As we were ready­ing the man­u­script for pub­li­ca­tion, a staff mem­ber at MUN saw the book’s cover, and won­dered what kind of food recipes it con­tained. We de­cided to re­cruit some recipes for meals and desserts with a New­found­land and Labrador po­lit­i­cal theme. We con­tacted a num­ber of for­mer pre­miers, min­is­ters and MHAS by draw­ing on our own net­works, sug­ges­tions from con­trib­u­tors and by per­form­ing an on­line search.

We then con­tacted a va­ri­ety of restau­rants around the prov­ince drawn from a tourism con­tact list. Re­cruit­ment chal­lenges per­sisted, par­tic­u­larly among those af­fil­i­ated with po­lit­i­cal par­ties.

As with any edited col­lec­tion, the con­tent of this book is some­what dif­fer­ent from what we imag­ined. Some ideas and ap­proaches pleas­antly sur­prised us.

Con­versely, many of our ini­tial ques­tions sur­round­ing ways to im­prove gov­er­nance in New­found­land and Labrador went un­ad­dressed and war­rant at­ten­tion in another fo­rum.

Some au­thors were cap­ti­vated by top­i­cal is­sues, such as the Muskrat Falls hy­dro­elec­tric project on the Lower Churchill River in Labrador, which will gen­er­ate re­new­able en­ergy but is bil­lions of dol­lars over bud­get and has been the source of heated protests.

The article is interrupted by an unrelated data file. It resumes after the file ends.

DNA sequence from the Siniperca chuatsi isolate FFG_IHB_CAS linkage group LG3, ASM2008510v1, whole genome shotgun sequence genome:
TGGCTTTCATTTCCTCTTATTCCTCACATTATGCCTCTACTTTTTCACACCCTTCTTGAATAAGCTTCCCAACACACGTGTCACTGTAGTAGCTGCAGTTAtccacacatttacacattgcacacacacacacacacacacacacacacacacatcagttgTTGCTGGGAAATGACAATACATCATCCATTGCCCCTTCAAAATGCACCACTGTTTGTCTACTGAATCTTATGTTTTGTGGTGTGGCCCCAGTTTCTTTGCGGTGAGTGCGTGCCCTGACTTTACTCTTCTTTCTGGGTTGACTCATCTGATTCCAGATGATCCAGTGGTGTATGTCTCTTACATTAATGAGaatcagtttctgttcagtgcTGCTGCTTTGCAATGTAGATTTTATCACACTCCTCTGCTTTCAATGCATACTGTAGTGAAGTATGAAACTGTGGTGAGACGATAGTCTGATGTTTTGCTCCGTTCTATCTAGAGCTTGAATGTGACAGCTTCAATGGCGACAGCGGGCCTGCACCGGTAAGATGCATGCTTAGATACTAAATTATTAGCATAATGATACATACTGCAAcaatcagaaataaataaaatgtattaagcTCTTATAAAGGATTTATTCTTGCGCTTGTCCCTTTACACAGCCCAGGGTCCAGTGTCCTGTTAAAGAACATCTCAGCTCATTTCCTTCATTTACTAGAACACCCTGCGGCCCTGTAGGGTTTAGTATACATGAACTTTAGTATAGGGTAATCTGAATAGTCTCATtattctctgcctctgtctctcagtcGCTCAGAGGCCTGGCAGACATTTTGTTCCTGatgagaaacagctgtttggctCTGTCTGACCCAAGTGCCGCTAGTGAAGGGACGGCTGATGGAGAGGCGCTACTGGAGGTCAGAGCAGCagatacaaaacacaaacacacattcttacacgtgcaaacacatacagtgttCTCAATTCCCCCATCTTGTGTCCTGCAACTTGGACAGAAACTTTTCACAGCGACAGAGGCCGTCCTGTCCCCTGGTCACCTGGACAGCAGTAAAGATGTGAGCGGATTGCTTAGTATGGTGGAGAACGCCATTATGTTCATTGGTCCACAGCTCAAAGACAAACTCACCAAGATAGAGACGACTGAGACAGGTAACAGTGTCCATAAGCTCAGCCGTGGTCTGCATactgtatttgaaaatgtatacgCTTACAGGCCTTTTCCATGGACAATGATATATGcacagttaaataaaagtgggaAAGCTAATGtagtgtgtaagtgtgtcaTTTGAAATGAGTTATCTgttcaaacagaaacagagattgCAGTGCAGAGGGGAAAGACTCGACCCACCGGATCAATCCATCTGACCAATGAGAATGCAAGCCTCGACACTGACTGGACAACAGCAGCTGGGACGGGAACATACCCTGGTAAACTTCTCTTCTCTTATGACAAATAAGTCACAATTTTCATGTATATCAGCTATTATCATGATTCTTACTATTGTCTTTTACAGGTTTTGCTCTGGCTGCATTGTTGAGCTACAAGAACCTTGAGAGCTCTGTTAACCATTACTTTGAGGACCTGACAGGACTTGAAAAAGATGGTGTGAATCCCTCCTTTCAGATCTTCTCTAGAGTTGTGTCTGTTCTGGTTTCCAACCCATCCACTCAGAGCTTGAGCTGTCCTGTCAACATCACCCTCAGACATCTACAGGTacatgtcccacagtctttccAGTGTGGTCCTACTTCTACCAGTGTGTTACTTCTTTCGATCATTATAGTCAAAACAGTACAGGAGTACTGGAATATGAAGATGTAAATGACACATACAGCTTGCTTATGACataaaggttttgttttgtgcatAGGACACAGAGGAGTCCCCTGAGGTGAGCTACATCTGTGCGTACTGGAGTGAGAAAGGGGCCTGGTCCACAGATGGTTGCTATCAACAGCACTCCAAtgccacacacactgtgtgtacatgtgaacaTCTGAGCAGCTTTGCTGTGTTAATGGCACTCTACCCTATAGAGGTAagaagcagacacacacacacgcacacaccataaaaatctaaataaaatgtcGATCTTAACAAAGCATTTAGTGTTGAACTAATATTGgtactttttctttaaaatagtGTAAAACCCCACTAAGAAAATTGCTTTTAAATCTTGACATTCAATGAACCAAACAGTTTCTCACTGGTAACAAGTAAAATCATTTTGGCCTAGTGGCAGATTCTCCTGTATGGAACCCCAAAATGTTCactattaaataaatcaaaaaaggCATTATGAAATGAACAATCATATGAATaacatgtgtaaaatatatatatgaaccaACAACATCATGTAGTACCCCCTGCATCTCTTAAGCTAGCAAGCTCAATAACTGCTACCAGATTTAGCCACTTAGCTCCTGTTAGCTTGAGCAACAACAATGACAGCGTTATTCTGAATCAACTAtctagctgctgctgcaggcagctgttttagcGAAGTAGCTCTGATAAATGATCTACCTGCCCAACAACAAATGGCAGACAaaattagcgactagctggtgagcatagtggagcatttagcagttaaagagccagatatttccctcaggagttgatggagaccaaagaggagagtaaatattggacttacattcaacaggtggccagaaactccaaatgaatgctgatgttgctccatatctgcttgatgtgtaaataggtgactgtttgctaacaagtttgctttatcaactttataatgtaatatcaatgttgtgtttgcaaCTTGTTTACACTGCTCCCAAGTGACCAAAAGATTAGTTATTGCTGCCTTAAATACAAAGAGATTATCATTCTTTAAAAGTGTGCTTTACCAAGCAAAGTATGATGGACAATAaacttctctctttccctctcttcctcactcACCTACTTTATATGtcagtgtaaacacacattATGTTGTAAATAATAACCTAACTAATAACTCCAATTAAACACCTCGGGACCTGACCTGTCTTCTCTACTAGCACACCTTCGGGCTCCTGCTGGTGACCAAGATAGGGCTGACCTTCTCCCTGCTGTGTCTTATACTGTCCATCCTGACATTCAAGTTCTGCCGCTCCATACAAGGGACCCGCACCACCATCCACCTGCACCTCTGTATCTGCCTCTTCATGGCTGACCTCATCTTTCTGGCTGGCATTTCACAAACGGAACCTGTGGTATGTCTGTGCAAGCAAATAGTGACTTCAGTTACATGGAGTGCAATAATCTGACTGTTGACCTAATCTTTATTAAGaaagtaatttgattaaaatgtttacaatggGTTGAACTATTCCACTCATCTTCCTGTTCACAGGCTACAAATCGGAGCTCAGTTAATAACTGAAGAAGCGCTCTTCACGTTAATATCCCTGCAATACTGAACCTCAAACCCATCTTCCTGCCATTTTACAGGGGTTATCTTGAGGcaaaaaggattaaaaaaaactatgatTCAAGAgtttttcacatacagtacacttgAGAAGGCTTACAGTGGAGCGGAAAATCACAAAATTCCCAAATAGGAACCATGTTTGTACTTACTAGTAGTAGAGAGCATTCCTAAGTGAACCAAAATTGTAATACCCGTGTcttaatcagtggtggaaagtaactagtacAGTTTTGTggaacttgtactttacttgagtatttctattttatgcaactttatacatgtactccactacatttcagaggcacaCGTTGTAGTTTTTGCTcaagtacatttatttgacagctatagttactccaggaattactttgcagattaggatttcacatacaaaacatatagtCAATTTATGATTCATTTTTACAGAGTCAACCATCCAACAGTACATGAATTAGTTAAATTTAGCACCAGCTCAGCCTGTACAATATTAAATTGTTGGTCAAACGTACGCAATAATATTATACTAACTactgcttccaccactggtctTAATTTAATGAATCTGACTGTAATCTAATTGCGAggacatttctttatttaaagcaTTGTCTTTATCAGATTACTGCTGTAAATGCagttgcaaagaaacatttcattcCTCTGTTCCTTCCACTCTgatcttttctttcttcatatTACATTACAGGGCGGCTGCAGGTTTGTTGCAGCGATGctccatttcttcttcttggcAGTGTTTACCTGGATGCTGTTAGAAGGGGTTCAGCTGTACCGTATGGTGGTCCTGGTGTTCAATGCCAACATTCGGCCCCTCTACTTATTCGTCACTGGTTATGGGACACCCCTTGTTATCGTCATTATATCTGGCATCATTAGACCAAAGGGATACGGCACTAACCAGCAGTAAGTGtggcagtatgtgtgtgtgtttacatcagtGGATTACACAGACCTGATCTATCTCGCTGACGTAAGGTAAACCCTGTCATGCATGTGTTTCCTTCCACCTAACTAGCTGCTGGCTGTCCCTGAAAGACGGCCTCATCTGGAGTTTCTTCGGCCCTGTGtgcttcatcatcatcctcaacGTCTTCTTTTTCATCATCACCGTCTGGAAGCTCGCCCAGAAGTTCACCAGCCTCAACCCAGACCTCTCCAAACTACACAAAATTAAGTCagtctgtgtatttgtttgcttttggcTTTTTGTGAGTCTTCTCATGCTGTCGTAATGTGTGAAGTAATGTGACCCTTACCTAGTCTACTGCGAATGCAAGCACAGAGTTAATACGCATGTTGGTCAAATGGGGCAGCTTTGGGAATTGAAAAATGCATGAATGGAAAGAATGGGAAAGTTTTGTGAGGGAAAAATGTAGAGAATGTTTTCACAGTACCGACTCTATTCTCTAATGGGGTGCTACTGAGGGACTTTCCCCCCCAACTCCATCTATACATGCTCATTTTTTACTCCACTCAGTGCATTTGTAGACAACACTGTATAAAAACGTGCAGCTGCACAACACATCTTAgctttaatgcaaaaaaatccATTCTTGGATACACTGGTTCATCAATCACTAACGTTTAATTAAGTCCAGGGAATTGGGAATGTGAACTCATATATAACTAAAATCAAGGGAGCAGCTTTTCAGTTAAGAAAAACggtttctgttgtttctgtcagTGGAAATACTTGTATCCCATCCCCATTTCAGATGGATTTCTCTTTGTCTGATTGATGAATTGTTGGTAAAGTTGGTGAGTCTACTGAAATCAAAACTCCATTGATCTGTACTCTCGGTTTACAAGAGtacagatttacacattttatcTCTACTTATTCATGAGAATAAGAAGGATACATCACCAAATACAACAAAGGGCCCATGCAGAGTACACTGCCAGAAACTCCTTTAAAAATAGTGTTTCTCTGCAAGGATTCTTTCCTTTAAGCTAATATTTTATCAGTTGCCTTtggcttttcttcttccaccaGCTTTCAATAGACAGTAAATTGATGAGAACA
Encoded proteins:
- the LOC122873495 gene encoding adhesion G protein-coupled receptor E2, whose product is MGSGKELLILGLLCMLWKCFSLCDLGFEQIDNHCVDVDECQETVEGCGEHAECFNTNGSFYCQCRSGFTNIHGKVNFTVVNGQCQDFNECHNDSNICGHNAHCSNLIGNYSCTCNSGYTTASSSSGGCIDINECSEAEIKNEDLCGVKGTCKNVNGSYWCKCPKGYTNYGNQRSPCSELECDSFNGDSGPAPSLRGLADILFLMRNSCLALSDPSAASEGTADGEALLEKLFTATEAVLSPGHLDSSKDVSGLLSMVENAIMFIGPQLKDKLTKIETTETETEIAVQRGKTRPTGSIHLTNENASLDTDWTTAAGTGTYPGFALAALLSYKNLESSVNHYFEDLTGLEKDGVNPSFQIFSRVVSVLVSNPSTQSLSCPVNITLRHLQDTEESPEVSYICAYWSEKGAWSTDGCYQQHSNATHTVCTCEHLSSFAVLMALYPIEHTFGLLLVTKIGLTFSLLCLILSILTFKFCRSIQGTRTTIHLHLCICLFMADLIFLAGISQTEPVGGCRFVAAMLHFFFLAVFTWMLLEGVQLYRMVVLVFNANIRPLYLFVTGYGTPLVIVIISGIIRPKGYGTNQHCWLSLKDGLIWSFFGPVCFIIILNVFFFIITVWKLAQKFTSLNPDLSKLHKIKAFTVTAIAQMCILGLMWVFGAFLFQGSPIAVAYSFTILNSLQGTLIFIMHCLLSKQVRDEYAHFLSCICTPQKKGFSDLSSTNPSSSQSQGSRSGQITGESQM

Much should also be read into what is not pre­sented in these pages. No­body we con­tacted was will­ing to put their name to an in­dict­ment of a so­ci­ety that his­tor­i­cally pushes for public fund­ing and protests gov­ern­ment cut­backs, for ex­am­ple.

We lack a deep ap­pre­ci­a­tion for some voices that are un­der­rep­re­sented in po­lit­i­cal cir­cles, such as re­cent im­mi­grants.

What we com­piled is in­dica­tive of a di­ver­sity of opin­ion, but also of the lim­ited num­ber of public com­men­ta­tors who are in­ti­mately fa­mil­iar with the in­ner work­ings of gov­er­nance, who have train­ing in the study of public ad­min­is­tra­tion, or who are will­ing to push the bound­aries of what can be pub­licly ex­pressed in a small place.

Con­versely, new per­spec­tives and ideas are raised that rep­re­sent a mean­ing­ful ad­di­tion to the con­ver­sa­tion. All told, as ed­i­tors we share the opin­ion ex­pressed by one con­trib­u­tor and echoed by many others: that no mat­ter its strengths and short­com­ings, this rep­re­sents a “very worth­while project.”